This is an extremely sensitive issue, particularly for a manager who recognizes and appreciates Pedro Alvarez’s work ethic and commitment, which started with him buying into changing positions from third to first.
Alvarez’s 15th error of the season, letting a grounder through his legs to set up a two-run seventh inning Friday night, was another game changer. Regularly removed for defensive purposes late in even tied games, Alvarez’s 15 errors, most of routine plays, have come in 575 innings. The Reds’ Joey Votto is second among National League first basemen with five errors, in 738 innings.
Overall, Pittsburgh first basemen have combined for 18 errors. The other 14 National League teams average four errors at the position.
Alvarez also stands out as the only lefty-hitting power threat in the Bucs’ lineup, and took 12 homers and 41 RBIs into Saturday night’s game.
Ironically, Hurdle brought up the name of a ‘60s era Buccos first baseman known as Dr. Strangeglove for his fielding misadventures.
“Dick Stuart said, ‘Long as you drive in more than you let in, you get to play.’ I always liked that concept,” Hurdle said. “Play determines playing time — they all know that. We’ve become a team predicated on defense — they all know that as well.
“Players know the game. There’s no sense sending a message ahead of time. Wanting something and getting someone at that position are two different ends of the spectrum. So to bring it up and then not be able to deliver … I don’t know what good that does, either.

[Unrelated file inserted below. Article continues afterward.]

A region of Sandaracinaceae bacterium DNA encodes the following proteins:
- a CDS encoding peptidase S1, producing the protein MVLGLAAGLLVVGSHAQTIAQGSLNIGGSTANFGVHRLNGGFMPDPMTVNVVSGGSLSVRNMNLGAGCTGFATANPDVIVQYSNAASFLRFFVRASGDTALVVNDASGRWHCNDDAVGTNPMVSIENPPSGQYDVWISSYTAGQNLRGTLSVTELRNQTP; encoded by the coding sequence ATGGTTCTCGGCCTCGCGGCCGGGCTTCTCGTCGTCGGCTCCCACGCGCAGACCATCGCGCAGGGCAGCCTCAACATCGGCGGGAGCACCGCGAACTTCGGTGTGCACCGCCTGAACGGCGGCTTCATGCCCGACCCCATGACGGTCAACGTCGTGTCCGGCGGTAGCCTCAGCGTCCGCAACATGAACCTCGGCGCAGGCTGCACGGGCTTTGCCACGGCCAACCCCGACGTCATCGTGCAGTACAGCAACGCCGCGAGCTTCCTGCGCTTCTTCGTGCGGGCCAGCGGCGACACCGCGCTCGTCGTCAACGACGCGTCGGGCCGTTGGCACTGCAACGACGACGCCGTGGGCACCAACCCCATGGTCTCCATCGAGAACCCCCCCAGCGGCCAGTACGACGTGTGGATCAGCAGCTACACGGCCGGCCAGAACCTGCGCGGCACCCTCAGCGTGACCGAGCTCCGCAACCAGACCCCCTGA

“I’m a big fan of doing the best you can with what you got and where you are — until that changes.”
Many years ago, I covered the most amazing, most consequential first-half curtain-dropper. The two-time World Series Champion New York Yankees — the Bronx Zoo Bombers of Billy Martin, Reggie Jackson, Lou Piniella, Thurman Munson — pulled into Anaheim Stadium to face the upstart Angels.
Those Angels had five modestly winning seasons in their 18-year existence, but held a 1 1/2 game lead over Texas in the American League West.
Game 1. Nolan Ryan is no-hitting the Yankees with one out in the seventh inning. Jim Spencer hits a line drive to center on which Rick Miller makes a fantastic diving effort as the ball kicks off his glove.
In the press box, official scorer Dick Miller — no relation — rules “E-8.” Miller has an upcoming book on Ryan, and another no-hitter would spike sales. Angels GM Buzzie Bavasi storms into the press box and berates Miller, calling the situation a “national embarrassment.” The reporter’s act will signal the end of active media members acting as official scorers.